I had to admit that though old, this man had a sense of humor that was both annoying and endearing at the same time. In addition to that, he made me dread being tall. What was the use of being tall when eventually, time’s winged chariot would cause our back to bend?! Almost every other tall senior I knew had a bent back. My friend’s grandmother from elementary school had a dangerous stoop that forced me to think of a tree after a storm. Branches bent, stalk bent, leaves all drooping and downward facing. It felt like time eventually taught us, tall people, a lesson or two about the kind of conceit that comes with height. We look at short people with this kind of I’m taller than you look. We strut about confidently and expect life to bow to us because we are tall. How tall are you? We are quick to fill in the blanks…and then when we meet a taller person than we are, we somehow stay on the brinks of admiration and envy. Life catches on with all of us, and the short people stay short, erect and unwavering…and then we just bend. Probably to all that conceit from earlier life. Poetic justice at best. Like big bouncy breasts that stand glorious in youth and stoop miserably low in old age. Do the smaller boobs apologize for their full mast upwardness despite the strokes of time? No. Voila la vie.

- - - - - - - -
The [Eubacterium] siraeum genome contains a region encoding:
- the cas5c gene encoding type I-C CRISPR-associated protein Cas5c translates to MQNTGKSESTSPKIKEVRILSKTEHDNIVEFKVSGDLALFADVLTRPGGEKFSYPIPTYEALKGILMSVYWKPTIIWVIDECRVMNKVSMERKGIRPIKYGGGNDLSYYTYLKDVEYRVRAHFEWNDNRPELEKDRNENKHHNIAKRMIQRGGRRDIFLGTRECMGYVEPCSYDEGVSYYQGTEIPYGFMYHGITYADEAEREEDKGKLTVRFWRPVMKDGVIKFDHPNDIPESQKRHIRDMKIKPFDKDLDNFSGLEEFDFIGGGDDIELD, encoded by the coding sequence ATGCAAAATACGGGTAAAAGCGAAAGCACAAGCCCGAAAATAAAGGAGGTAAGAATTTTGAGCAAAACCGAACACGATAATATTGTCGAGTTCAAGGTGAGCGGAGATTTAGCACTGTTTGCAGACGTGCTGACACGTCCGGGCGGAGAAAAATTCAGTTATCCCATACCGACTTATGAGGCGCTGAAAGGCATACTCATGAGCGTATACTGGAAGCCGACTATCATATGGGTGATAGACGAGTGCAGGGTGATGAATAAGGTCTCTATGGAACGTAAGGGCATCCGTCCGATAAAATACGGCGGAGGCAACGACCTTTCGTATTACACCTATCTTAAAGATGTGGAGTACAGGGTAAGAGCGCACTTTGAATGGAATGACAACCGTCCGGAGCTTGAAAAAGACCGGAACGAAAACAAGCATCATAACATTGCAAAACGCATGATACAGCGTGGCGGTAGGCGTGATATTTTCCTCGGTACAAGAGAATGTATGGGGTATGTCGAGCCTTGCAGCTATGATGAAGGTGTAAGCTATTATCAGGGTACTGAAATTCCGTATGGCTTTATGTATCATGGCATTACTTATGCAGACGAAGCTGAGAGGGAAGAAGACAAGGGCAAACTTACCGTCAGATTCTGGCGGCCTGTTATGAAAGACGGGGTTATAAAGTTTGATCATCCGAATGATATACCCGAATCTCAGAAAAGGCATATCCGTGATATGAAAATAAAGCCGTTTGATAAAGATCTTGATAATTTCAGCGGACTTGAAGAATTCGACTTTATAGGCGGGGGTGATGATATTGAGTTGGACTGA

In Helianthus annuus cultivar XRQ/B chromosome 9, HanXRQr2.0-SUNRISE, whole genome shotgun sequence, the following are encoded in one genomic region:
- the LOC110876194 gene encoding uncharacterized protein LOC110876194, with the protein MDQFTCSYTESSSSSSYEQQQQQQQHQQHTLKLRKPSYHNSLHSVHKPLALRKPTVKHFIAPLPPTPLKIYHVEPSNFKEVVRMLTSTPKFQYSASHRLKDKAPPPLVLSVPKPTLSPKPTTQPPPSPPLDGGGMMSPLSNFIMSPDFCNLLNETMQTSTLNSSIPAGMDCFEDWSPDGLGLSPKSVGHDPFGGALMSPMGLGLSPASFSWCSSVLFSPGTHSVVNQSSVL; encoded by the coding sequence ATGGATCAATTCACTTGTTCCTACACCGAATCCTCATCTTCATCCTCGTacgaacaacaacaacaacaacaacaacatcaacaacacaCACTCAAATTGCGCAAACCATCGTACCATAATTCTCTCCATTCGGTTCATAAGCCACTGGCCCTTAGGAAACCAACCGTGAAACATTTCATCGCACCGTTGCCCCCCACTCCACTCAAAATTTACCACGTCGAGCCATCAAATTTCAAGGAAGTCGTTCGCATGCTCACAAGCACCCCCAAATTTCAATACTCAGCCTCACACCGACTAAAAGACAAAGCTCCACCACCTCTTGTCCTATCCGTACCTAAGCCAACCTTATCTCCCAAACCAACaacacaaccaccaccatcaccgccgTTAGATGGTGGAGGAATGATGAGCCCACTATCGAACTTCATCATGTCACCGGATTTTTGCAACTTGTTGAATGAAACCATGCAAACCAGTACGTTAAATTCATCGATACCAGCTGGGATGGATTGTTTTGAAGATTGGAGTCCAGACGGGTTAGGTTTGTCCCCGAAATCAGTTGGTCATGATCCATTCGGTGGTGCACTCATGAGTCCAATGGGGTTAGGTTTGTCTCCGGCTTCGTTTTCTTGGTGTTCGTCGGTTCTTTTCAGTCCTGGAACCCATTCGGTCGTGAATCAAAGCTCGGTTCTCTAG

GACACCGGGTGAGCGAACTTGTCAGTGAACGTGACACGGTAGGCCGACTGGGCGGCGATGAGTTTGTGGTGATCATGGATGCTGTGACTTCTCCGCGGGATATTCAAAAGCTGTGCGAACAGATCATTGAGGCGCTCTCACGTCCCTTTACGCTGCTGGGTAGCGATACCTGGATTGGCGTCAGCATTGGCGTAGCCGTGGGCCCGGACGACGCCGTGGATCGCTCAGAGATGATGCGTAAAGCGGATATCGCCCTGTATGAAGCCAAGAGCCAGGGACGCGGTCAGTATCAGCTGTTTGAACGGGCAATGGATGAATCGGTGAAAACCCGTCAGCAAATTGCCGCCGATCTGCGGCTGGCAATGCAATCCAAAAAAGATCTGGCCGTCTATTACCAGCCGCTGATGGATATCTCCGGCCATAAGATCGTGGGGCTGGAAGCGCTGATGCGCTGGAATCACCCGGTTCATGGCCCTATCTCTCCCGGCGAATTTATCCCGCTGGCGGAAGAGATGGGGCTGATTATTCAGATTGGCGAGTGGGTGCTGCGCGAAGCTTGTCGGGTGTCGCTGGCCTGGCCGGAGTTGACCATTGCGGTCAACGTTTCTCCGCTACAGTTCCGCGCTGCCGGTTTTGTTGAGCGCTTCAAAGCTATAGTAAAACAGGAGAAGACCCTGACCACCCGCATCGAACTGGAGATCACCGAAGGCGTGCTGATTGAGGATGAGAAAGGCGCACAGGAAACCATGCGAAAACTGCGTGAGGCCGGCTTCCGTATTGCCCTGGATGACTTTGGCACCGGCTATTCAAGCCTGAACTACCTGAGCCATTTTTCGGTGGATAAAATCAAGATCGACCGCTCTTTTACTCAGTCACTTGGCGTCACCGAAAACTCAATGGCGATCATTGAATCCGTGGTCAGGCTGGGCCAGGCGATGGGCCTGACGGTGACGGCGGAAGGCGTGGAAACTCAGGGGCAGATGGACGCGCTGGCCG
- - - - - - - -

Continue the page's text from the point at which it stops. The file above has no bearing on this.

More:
Today though, I found myself in a lighter mood. Lighter than usual. And why wouldn’t I be happier? I had this old man and the many residents who lived here to keep me in a lighter and reflective mood. The first thing I noticed when I got to this place was the ambiance. It smelt clean and had a good amount of hominess to it. The kind of homeyness that manifested itself with familiar smells. Smells that clung to one’s nostrils and remained no matter how far away one went. These were smells that stayed in the memory and heart. I doubt I was ever going to forget the smells that filled this place for a long time to come. While cinnamon filled my nostrils, I wondered how many stories were seated in the room. The seniors looked like perched and roosting chickens. I saw old age in different manifestations; some heartwarming, and some dreadfully sad. The common denominator though was the fact that there was some kind of ominous acknowledgment of the awaiting of death. I mean, what were a bunch of almost hundred-year-olds and in some cases more than a hundred year olds waiting for? Quite bluntly, they were waiting for it. Death the leveler. It was ominous yet some of them had wholeheartedly accepted that at some point, it would come. The oldest resident questioned why God still kept her around. Hers was the kind of wait that was not altogether ominous. At her age, the only defects she had were a bad vision and bad hearing. Glorious white hair, a straight back, and a high pitched voice. She was in better shape than others; she’d been blessed. In the land of blind people, the one-eyed man was truly king.